Fragility and hunger in Venezuela

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Venezuelans trek over an informal crossing to reach Cúcuta, Colombia, April 2019. ©UNHCR/Vincent Tremeau

By Jordan Teague and Rahma Sohail

This is the fourth in a five-part series on transforming assistance to fragile contexts to end hunger.

Although Latin America has less than 10 percent of the global population, almost half of all COVID-19- related deaths have taken place there, and many of the low-income countries hit hardest in the first year of the pandemic are in Latin America.

Latin America soon emerged as an epicenter of the global pandemic despite the fact that COVID-19 cases did not appear in the region until much later than they were apparent in Europe and the United States.

A major reason for this is that the majority of Latin American countries faced myriad political and governance challenges before the COVID-19 pandemic struck. Corruption in government and low levels of both mandatory taxation levels and actual tax collection contributed to many problems that fueled the pandemic, particularly inadequate public health systems, very high levels of economic inequality, and poorly resourced public education systems.

In recent years, Venezuela has faced what some consider “the Americas’ greatest single humanitarian crisis.” The nation’s economy and political structure collapsed even though it possesses the world’s largest known petroleum reserves. More than 5 million people have now fled the country and an estimated 91 percent of those who remain live in poverty. Nearly a third of all Venezuelans—more than 9 million people— are food insecure or malnourished. These figures are expected to rise as the coronavirus continues to spread.

The dire pre-pandemic circumstances have exacerbated the death and suffering caused by COVID-19. 80 percent of Venezuela’s hospitals were understaffed and 60 percent were not equipped with basic necessities such as running water and reliable electricity.

For several years now, public protests have swept the country as people denounced the government’s poor policies and other shortcomings that led to an economic collapse and food shortages. In 2018, a disputed presidential election worsened the political situation. The Organization of American States, the European Union, and other international organizations declared that the result was not valid. 

According to a blog post from the U.S. Institute of Peace, the government has used the COVID-19 pandemic to oppress its critics; for example, quarantines that are necessary for public health are being used to “reestablish political and social control,” and the government is charged with concealing the true numbers of COVID-19 victims.

According to the International Crisis Group, Venezuela is now on the brink of a famine. Lines at public food distribution sites stretch for miles, clean water is scarce and medicine even scarcer. The country’s currency has been devalued so many times that it is worth almost to nothing, signaling surging rates of inflation. As early as the end of April 2020, inflation on food items had reached 251 percent. The only “option” for those who cannot find food in stores is to pay up to 10 times more on the black market, an impossibility for most.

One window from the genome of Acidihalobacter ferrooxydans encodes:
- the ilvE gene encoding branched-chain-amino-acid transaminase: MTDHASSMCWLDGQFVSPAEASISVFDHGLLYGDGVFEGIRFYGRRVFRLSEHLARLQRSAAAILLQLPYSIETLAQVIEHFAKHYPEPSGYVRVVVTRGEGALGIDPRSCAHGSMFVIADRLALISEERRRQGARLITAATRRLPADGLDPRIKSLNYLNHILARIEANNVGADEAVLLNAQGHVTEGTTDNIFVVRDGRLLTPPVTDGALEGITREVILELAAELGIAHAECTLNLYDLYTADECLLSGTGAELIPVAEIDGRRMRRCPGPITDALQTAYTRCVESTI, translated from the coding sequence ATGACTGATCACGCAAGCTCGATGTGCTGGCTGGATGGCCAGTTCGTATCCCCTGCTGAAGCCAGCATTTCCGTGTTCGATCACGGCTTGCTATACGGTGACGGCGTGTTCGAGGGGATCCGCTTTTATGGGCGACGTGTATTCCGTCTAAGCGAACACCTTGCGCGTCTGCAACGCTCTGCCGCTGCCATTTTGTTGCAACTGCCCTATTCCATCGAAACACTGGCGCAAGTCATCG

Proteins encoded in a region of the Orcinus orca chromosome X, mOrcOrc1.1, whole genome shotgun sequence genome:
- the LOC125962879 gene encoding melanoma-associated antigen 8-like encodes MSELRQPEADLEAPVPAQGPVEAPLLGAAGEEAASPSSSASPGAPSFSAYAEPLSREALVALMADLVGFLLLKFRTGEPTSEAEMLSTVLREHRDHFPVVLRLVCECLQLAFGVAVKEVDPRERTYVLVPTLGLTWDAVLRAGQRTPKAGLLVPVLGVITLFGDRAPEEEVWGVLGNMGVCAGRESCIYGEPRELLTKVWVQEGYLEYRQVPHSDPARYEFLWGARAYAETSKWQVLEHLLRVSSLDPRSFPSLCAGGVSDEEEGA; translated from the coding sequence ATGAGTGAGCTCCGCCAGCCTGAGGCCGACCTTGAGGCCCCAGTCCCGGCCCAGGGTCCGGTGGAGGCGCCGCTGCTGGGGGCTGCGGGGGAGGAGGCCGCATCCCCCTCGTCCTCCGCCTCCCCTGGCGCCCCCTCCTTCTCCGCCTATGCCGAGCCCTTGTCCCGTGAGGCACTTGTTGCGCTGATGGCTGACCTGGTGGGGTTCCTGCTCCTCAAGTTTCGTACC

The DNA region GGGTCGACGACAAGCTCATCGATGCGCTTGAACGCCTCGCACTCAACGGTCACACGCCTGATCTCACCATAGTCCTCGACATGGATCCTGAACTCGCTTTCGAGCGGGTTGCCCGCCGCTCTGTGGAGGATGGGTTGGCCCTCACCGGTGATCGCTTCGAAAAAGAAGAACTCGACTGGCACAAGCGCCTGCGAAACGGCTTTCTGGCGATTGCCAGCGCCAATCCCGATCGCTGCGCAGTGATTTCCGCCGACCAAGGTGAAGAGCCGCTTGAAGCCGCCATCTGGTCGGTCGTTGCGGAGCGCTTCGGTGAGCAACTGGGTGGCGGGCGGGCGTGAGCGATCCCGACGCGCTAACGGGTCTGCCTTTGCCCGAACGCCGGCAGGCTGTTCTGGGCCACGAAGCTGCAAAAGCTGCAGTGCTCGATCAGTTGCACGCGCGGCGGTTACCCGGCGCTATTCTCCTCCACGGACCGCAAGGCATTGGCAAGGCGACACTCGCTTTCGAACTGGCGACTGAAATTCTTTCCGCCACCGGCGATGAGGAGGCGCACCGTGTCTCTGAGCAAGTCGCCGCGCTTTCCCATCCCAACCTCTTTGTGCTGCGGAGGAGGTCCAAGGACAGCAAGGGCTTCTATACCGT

In a further threat to food security, fuel shortages are preventing farmers from operating their equipment to plant crops. More than half of the agricultural land that produced crops in 2019 was projected to lie fallow in 2020. Some agricultural sectors are faring even worse—the dairy industry is working at just 12 percent of capacity and one in six sugar mills is currently operational.

Further problems in accessing essential supplies have been created by U.S. sanctions seeking to disrupt trade between Venezuela and Iran. U.S. sanctions on oil tankers traveling from Iran to Venezuela have caused the price of oil to increase by as much as 30 percent—this at a time when the pandemic caused global oil prices to fall to historic lows, and in a country rich in oil reserves.

The Venezuelan government has deployed the army to control rationing at gas stations across the country. Farmers wait hours in line for their insufficient rations of fuel, and those who can afford to buy more at exorbitant black market prices do this as well. The scarcity of fuel has repercussions further down the food supply chain as well—for example, produce often cannot be transported to distribution centers for lack of fuel.

Stay tuned to Institute Insights next month to wrap up this series on fragility with ways to move forward.

Jordan Teague is interim co-director, policy analysis and coalition building, and Rahma Sohail was the 2020 Crook fellow with Bread for the World Institute.

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